Peter Amos is a native of rural Virginia. The son of an English teacher and a librarian, he studied music in college and moved to New York City where he works, performs, explores, and writes about it. His writing is available to read on his website, The Imagined Thing.
Terry Barr is a Spotlight Runner Up for this issue. Of "Goin' Up the Country," he writes, "I value Eclectica as a home for this essay, because this longform piece takes chances and seeks to relate how much I love the area I describe—rural Alabama—but also how much I still don't understand about it, even though it's my 'home-place.'"
Andrew Bertaina has appeared or is forthcoming in many publications including, The Best American Poetry 2018, The ThreePenny Review, Tin House online, Redivider, Crab Orchard Review, and Green Mountains Review. He says of "Being and Time," "I wrote this piece inspired by my religious upbringing and the fabulist work of Borges and Calvino in mind. I wanted to think about the role that time would play for a creature who lived outside of it."
Peter Bridges is this issue's Spotlight Author. A former US Ambassador to Somalia, he holds degrees in Russian studies from Dartmouth and Columbia. After serving as an Army private in Europe during the Cold War, he was commissioned as a Foreign Service officer and spent three decades on four continents, including service at the American embassy in Moscow during Khrushchev's reign. In recent years he has published two memoirs, one about his diplomatic career and, in October 2018, a memoir entitled Woods Waters Peaks: A Diplomat Outdoors. His stories, essays, and poems have appeared in Eclectica and many other journals.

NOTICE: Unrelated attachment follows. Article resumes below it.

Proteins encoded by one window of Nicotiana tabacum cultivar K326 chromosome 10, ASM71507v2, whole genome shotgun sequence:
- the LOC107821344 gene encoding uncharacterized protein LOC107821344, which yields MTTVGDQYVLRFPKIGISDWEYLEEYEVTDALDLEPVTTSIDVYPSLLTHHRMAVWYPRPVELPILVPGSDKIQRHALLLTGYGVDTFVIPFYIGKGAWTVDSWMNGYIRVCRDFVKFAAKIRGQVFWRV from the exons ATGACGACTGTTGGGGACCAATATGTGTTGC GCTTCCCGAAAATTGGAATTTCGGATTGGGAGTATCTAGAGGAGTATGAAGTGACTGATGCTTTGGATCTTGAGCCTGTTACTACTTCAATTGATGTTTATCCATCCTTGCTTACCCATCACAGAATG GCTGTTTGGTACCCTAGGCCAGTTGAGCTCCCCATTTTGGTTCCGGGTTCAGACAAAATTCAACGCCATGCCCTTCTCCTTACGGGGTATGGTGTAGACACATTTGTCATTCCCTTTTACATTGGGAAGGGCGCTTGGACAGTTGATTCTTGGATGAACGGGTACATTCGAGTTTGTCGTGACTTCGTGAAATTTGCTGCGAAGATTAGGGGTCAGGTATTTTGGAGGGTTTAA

Russell Carmony is a fiction writer and essayist based in New York City. He also draws a little bit when he's not composing stories about characters trying to navigate the larger social, economic, political, and cultural forces closing in on them, as in "Out of Visual Range." When he is rich and famous, he will never fly coach again.
Antonia Clark is a writer and editor and co-administers an online poetry forum, The Waters. She has published a chapbook, Smoke and Mirrors, and a full-length poetry collection, Chameleon Moon. Her poems and stories have appeared in many journals, including 2River View, The Cortland Review, The Pedestal Magazine, and Rattle.
Barbara De Franceschi is an Australian poet who lives in Broken Hill, a small mining town in outback New South Wales. Besides two collections of poetry, her work has appeared in anthologies and journals Australia wide, on-line, and in other countries, as well as being featured on national radio. For the past four years, Barbara has been part of the Enrich-Art in Health programme, an initiative of the NSW University Department of Rural Health to increase communication skills through creative writing and expand attitudes to compliment undergraduate studies for health professionals. She is also a member of The University of the Third Age and shares her skills with the community at large and people in aged care facilities.